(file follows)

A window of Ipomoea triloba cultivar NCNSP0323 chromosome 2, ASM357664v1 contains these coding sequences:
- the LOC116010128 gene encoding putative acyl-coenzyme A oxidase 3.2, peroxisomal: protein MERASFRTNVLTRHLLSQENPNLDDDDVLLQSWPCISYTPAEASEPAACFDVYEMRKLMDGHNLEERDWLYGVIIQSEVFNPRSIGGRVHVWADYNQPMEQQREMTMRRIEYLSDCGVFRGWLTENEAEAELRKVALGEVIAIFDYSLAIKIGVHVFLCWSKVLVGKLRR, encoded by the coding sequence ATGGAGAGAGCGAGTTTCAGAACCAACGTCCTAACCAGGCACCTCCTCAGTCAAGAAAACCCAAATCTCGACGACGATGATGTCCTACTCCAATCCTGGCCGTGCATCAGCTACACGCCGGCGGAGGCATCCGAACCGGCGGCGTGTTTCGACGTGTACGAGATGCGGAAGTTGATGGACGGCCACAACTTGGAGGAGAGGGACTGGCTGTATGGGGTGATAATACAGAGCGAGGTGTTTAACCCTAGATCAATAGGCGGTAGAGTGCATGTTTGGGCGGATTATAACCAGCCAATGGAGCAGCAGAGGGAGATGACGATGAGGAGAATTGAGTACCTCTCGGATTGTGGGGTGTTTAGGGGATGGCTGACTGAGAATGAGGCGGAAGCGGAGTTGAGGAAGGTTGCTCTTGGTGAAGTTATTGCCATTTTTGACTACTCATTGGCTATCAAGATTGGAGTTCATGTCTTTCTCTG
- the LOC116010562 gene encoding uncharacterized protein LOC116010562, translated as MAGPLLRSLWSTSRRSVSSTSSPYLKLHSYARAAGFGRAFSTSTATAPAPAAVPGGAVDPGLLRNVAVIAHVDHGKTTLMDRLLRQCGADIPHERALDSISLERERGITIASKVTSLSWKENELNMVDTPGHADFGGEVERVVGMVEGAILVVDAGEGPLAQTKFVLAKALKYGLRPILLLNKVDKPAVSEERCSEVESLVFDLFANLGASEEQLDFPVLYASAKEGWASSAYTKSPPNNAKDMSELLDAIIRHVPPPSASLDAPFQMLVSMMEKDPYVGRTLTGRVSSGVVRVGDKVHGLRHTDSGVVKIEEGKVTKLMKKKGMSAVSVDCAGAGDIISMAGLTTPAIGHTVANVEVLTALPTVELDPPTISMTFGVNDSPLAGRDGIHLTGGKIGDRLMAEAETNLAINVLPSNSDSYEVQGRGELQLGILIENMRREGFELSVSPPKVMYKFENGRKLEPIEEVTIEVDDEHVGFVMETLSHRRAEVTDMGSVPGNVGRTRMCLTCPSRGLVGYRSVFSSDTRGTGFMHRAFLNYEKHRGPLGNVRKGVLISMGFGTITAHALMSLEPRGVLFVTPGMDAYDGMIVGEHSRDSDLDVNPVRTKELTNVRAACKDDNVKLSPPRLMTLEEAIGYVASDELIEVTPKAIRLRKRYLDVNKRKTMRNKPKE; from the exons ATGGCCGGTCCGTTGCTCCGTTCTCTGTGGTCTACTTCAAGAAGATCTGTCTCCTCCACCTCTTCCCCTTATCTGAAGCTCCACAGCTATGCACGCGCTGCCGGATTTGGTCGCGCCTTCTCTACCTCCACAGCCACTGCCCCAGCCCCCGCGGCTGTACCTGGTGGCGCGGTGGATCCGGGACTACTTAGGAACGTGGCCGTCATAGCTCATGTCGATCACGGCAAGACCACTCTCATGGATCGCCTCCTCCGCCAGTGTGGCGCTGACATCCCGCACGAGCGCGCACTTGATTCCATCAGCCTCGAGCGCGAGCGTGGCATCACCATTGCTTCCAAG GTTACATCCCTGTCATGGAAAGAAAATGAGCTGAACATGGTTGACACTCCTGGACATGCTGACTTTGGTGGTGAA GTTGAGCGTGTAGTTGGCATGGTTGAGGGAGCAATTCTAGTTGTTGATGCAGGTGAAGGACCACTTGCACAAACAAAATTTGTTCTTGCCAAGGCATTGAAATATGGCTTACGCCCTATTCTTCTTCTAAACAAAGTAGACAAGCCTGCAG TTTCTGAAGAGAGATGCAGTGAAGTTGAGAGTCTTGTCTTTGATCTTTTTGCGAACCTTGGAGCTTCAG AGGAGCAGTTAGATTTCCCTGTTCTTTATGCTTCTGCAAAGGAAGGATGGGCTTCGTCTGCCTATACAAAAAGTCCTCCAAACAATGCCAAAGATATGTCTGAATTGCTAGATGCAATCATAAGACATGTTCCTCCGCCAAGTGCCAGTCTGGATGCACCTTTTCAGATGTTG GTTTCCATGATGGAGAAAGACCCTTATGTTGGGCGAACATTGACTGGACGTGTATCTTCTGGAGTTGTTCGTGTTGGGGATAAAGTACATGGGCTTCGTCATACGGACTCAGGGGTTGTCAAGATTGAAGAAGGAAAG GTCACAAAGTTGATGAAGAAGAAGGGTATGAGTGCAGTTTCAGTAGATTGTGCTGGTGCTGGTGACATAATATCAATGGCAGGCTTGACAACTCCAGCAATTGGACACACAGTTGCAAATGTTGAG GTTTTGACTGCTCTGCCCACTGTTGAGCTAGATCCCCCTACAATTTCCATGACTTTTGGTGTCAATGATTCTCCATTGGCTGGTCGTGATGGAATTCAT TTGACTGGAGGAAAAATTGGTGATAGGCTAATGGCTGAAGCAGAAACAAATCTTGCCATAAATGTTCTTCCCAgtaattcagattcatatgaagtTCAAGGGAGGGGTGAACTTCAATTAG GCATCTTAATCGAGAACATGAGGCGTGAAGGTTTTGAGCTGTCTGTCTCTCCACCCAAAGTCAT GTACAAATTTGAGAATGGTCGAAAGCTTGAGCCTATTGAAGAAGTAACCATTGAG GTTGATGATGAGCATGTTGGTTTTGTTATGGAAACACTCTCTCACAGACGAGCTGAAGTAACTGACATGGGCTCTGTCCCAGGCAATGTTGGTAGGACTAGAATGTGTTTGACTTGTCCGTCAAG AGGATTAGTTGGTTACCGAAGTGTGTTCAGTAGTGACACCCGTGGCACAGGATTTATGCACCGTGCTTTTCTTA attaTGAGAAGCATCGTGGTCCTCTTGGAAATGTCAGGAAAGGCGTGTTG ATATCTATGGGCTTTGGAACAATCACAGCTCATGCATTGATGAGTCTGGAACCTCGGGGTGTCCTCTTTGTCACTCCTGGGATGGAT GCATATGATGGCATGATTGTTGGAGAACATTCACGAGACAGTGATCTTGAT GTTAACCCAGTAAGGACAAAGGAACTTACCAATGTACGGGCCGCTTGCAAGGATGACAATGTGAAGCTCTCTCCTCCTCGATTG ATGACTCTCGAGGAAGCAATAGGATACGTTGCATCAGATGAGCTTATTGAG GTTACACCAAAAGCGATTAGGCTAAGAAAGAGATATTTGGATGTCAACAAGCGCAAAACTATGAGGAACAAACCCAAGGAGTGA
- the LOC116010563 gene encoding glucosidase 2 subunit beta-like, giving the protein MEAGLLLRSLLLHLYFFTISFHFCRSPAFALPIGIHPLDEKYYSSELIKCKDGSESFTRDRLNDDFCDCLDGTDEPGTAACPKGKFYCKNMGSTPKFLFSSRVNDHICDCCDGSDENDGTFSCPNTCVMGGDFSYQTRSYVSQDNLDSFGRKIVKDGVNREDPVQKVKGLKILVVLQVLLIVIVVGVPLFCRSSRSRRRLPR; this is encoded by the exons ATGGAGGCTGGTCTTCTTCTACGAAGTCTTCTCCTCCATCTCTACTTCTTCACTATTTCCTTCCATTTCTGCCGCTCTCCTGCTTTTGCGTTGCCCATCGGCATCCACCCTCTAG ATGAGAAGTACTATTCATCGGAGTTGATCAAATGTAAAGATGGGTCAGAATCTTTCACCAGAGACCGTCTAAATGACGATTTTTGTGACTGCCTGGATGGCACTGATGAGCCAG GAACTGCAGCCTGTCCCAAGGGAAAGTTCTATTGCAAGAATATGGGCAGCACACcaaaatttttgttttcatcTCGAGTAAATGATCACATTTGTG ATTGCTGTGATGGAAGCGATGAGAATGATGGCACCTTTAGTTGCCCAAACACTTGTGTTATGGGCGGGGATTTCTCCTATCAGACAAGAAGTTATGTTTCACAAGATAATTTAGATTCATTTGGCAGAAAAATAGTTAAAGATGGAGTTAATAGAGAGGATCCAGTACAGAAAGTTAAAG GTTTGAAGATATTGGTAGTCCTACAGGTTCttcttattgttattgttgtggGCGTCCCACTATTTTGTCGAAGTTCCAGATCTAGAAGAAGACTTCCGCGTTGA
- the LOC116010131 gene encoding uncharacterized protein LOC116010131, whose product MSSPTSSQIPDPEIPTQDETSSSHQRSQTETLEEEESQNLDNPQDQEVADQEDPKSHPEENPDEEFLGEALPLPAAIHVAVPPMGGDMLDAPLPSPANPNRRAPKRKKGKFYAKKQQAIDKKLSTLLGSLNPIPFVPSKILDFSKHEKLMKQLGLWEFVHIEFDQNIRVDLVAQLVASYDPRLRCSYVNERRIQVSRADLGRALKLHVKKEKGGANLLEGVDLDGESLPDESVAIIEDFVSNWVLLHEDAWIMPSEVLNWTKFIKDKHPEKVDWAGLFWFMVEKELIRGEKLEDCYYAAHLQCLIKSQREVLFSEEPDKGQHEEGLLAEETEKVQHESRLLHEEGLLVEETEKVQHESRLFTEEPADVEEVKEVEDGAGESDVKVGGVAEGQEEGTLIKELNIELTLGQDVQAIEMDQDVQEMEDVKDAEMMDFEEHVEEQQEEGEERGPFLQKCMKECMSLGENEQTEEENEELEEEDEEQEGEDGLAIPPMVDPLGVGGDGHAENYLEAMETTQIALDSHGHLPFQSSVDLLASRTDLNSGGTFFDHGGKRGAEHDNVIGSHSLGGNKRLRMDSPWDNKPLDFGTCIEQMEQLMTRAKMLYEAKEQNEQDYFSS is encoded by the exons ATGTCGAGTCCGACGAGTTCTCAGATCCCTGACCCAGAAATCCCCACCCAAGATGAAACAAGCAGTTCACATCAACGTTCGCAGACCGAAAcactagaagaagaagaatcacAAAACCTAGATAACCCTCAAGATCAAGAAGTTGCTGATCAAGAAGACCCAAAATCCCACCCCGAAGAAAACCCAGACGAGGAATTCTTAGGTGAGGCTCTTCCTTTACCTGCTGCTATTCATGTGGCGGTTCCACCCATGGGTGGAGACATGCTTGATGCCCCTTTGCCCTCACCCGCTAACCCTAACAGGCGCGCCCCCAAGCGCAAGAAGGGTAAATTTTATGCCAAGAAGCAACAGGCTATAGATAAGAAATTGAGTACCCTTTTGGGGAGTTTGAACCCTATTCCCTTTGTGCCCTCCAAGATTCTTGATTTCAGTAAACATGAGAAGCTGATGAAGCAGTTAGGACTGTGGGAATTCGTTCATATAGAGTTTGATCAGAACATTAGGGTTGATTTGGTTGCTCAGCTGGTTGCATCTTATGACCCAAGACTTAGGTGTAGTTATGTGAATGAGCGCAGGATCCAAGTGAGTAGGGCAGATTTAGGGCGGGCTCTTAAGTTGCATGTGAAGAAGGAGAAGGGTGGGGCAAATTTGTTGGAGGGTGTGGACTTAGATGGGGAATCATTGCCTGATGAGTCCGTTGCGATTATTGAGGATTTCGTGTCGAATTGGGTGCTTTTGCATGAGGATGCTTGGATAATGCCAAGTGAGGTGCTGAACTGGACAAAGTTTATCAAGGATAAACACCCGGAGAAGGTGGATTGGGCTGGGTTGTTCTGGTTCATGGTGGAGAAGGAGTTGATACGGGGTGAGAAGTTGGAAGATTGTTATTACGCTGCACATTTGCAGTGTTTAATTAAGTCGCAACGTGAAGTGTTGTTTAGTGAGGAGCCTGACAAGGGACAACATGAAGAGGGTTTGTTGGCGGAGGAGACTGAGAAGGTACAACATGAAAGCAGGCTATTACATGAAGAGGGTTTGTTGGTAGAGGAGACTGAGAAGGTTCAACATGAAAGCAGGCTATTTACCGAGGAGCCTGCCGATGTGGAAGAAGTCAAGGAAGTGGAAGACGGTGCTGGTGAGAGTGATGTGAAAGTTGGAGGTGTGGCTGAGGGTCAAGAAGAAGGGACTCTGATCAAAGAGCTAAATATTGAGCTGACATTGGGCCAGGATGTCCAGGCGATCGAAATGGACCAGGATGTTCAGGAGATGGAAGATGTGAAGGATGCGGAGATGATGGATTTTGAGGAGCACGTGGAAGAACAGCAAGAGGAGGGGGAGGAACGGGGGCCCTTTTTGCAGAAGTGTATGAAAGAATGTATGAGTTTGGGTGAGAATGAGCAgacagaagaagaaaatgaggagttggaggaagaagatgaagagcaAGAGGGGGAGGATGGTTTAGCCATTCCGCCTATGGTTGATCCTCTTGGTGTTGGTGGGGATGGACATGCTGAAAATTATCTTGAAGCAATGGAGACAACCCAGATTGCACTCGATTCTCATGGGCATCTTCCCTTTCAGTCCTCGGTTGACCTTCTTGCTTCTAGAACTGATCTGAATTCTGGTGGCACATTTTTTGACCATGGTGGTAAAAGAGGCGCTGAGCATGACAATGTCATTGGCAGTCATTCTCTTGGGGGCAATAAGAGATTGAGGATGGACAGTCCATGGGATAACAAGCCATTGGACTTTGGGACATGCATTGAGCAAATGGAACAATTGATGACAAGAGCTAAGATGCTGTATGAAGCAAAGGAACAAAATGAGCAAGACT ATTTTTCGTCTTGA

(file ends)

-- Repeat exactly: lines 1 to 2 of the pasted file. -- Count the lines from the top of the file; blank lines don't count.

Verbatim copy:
A window of Ipomoea triloba cultivar NCNSP0323 chromosome 2, ASM357664v1 contains these coding sequences:
- the LOC116010128 gene encoding putative acyl-coenzyme A oxidase 3.2, peroxisomal: protein MERASFRTNVLTRHLLSQENPNLDDDDVLLQSWPCISYTPAEASEPAACFDVYEMRKLMDGHNLEERDWLYGVIIQSEVFNPRSIGGRVHVWADYNQPMEQQREMTMRRIEYLSDCGVFRGWLTENEAEAELRKVALGEVIAIFDYSLAIKIGVHVFLCWSKVLVGKLRR, encoded by the coding sequence ATGGAGAGAGCGAGTTTCAGAACCAACGTCCTAACCAGGCACCTCCTCAGTCAAGAAAACCCAAATCTCGACGACGATGATGTCCTACTCCAATCCTGGCCGTGCATCAGCTACACGCCGGCGGAGGCATCCGAACCGGCGGCGTGTTTCGACGTGTACGAGATGCGGAAGTTGATGGACGGCCACAACTTGGAGGAGAGGGACTGGCTGTATGGGGTGATAATACAGAGCGAGGTGTTTAACCCTAGATCAATAGGCGGTAGAGTGCATGTTTGGGCGGATTATAACCAGCCAATGGAGCAGCAGAGGGAGATGACGATGAGGAGAATTGAGTACCTCTCGGATTGTGGGGTGTTTAGGGGATGGCTGACTGAGAATGAGGCGGAAGCGGAGTTGAGGAAGGTTGCTCTTGGTGAAGTTATTGCCATTTTTGACTACTCATTGGCTATCAAGATTGGAGTTCATGTCTTTCTCTG